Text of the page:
Do you suffer from climate anxiety? If so, you are not alone.
A recent study revealed that 56 per cent of respondents aged 16-25 felt “afraid, sad, anxious, and powerless” in the face of climate change. Additionally, 78 per cent said that their overall mental health is affected by climate change, while 37 per cent said their worries contributed to diminished their daily functioning.
These startling figures demand attention from our political leaders. The provincial government must commit to evidence-based initiatives to combat the climate crisis, and offer more than words of reassurance designed to highlight small efficiency improvements in the oil patch.
As well, students and young people need to be empowered to channel their climate anxiety into providing real solutions through green jobs. Meaningful action is a powerful antidote to climate anxiety.
The University of Alberta has a reputation of being green, at least on the surface, with many climate action resources for students to get involved in. In 2022, for example, the Times Higher Education Impact Rankings recognized the U of A as one of the top 15 most sustainable universities globally and third in Canada.
These programs should be more widely known, and need to be scaled up dramatically to address the magnitude of the climate crisis. However, despite these programs and their best efforts, it is clear that the university has not done enough. They have had a substantial historical role — and maintain a significant present role — in pioneering the extraction of the oil sands.
For example, the breakthrough that first enabled the separation of bitumen from tar sands was perfected by Karl Clark in 1944 at the University of Alberta. His work relied upon research by a chemist named Adolph Lehmann, also from the University of Alberta.
More recently, the university launched the Institute for Oil Sands Innovation in 2005, which is built on a strong partnership with companies such as Imperial Oil (a subsidiary of ExxonMobil) and government organizations. While oil sands research is essential for an effective energy transition in the next few decades, the heavy involvement of corporate interests is a cause for concern. It is not hard to find research projects that are focused primarily on maximizing and speeding up extraction.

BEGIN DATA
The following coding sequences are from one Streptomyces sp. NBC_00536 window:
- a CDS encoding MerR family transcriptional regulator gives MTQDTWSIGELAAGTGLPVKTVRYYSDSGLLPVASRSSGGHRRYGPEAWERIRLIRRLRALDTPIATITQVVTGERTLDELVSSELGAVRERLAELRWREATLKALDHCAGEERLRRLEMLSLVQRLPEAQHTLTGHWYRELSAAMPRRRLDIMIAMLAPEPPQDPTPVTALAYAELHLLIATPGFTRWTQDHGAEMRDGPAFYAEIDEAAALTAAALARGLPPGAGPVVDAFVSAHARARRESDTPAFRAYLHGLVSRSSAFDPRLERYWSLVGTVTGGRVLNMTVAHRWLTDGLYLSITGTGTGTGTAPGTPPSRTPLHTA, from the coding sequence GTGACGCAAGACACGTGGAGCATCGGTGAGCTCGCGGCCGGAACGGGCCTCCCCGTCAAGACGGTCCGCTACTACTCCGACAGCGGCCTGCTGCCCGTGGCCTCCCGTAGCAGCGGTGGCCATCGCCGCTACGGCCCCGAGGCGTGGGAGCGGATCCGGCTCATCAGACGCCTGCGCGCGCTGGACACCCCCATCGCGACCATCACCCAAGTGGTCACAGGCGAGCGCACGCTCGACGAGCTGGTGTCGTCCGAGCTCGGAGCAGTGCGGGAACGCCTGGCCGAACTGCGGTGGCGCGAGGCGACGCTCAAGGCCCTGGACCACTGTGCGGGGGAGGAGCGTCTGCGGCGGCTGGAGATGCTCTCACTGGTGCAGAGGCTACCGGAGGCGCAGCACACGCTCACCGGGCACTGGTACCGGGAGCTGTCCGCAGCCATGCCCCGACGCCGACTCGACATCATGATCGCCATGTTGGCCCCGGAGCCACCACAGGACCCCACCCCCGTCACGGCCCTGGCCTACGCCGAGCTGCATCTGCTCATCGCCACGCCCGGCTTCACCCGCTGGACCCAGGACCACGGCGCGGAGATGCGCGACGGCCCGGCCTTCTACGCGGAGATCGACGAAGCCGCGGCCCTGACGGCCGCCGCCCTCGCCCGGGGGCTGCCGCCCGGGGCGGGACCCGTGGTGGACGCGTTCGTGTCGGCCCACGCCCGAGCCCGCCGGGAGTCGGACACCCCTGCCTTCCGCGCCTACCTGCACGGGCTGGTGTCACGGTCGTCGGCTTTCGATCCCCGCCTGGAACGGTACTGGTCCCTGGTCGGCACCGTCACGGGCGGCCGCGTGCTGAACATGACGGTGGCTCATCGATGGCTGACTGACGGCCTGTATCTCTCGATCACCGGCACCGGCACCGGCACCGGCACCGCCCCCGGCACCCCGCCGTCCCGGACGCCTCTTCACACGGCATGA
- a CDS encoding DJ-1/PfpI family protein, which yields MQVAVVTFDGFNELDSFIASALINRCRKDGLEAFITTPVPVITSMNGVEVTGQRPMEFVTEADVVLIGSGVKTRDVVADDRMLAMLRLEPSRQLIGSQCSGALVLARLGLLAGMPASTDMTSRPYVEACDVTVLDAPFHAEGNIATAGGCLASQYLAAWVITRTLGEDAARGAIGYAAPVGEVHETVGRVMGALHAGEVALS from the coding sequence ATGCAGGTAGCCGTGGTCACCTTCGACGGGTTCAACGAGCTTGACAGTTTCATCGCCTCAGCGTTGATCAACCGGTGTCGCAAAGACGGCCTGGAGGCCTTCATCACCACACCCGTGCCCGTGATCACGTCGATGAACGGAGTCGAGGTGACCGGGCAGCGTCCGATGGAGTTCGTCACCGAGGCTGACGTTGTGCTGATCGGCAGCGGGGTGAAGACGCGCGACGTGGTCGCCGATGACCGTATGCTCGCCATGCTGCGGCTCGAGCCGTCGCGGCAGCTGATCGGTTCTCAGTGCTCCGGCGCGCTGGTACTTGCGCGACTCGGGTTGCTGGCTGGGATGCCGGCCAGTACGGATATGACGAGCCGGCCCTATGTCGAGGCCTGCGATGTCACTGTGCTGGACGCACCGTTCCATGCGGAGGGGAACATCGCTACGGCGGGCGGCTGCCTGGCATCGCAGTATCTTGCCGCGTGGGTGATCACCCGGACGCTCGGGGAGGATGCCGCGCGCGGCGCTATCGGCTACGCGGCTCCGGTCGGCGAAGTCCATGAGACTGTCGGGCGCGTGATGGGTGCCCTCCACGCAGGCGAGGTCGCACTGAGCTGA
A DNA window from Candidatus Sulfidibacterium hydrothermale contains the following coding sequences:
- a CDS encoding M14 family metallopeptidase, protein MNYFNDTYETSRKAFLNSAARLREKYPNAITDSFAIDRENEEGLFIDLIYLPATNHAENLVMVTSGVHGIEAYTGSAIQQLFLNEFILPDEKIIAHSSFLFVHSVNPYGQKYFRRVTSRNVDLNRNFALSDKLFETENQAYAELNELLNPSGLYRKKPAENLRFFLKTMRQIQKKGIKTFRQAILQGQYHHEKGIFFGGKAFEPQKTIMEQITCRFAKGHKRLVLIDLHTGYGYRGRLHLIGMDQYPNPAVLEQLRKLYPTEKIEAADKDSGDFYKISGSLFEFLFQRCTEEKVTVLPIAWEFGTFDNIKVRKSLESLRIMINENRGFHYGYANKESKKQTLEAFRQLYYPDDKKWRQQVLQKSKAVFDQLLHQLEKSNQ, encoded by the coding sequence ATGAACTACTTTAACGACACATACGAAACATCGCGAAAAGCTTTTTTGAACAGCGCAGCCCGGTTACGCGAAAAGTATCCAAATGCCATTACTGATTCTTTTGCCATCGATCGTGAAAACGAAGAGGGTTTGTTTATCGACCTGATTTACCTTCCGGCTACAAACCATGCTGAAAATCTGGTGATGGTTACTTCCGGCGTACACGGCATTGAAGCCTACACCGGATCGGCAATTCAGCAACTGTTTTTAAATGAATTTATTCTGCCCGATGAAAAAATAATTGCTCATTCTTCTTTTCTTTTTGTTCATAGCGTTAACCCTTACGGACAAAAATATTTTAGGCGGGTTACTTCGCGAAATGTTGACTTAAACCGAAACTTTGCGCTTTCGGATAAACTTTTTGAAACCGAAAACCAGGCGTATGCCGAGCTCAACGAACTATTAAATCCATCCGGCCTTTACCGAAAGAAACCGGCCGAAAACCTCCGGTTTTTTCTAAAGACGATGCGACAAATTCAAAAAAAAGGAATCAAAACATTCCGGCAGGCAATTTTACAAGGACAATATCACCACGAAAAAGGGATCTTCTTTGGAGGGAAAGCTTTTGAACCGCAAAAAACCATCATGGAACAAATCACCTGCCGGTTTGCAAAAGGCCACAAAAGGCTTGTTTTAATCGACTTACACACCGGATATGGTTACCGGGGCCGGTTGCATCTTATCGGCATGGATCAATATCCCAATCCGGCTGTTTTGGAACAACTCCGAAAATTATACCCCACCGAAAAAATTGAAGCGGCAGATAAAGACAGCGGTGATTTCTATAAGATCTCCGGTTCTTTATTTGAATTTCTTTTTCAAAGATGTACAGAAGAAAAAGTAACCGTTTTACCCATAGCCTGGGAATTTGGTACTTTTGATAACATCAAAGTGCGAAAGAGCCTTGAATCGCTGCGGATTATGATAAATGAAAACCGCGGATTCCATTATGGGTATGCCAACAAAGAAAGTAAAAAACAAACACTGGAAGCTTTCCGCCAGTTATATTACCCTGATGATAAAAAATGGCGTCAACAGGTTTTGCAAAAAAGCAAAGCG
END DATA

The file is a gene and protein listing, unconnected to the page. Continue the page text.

Considering these facts, the university must set high climate standards to take responsibility for its past and present. One way the university could do so is to divest from fossil fuels, but it has so far resisted such calls.
In 2022, 10 per cent of a $1.64 billion fund was invested in the S&P Natural Resources Index, which includes oil, gas, and mining companies. In contrast, by 2022, approximately 10 Canadian post-secondary institutions have committed to either full or partial divestment from fossil fuels. If the university genuinely wishes to be recognized as a climate leader, divestment would demonstrate its commitment to sustainability as more than mere rhetoric.
Of course, the U of A also needs sufficient government funding, and it is no secret that its budget has been repeatedly slashed. The government has not reversed any of its cuts for Budget 2023, despite record-breaking tax revenues. For instance, in the fiscal year 2022-23, the Alberta government collected an estimated $27.5 billion in revenue from non-renewable resources, primarily oil and gas. This year, they expect that figure to be $18.4 billion.
The profits above are the highest in Alberta’s history. But, oil markets are notoriously volatile. The government must not wait to diversify the province’s economy and commit to renewables.
South of the border, Biden’s Inflation Reduction Act announced nearly $400 billion as part of an ambitious climate plan. Ultimately, this plan could leave Albertans behind, unless our government acts now. There are likely no more oil pipelines to be built in Canada. The rest of the world is moving to leave oil and gas behind as quickly as they can find alternatives for them, so Alberta must find a way to reinvent itself. Economically and politically, inaction on climate change is inexcusable.
As the upcoming provincial election approaches, political parties can capture young voters’ support by pledging ambitious green spending packages that match the scale of the climate crisis. Investments in renewable energy installations, home retrofitting, education, local food security, energy efficiency improvements, and ecosystem restoration can create meaningful employment. And, it would equip the next generation with the skills required for a sustainable future.
Climate change is unfolding before our eyes. We must ask ourselves this: will we stand idly by adhering to business as usual, knowing that we could have made a difference? Or, will we rise to the occasion and fight for the future we all share? Together, we can alleviate climate anxiety through meaningful action and build a greener, more hopeful future for all, especially on campus.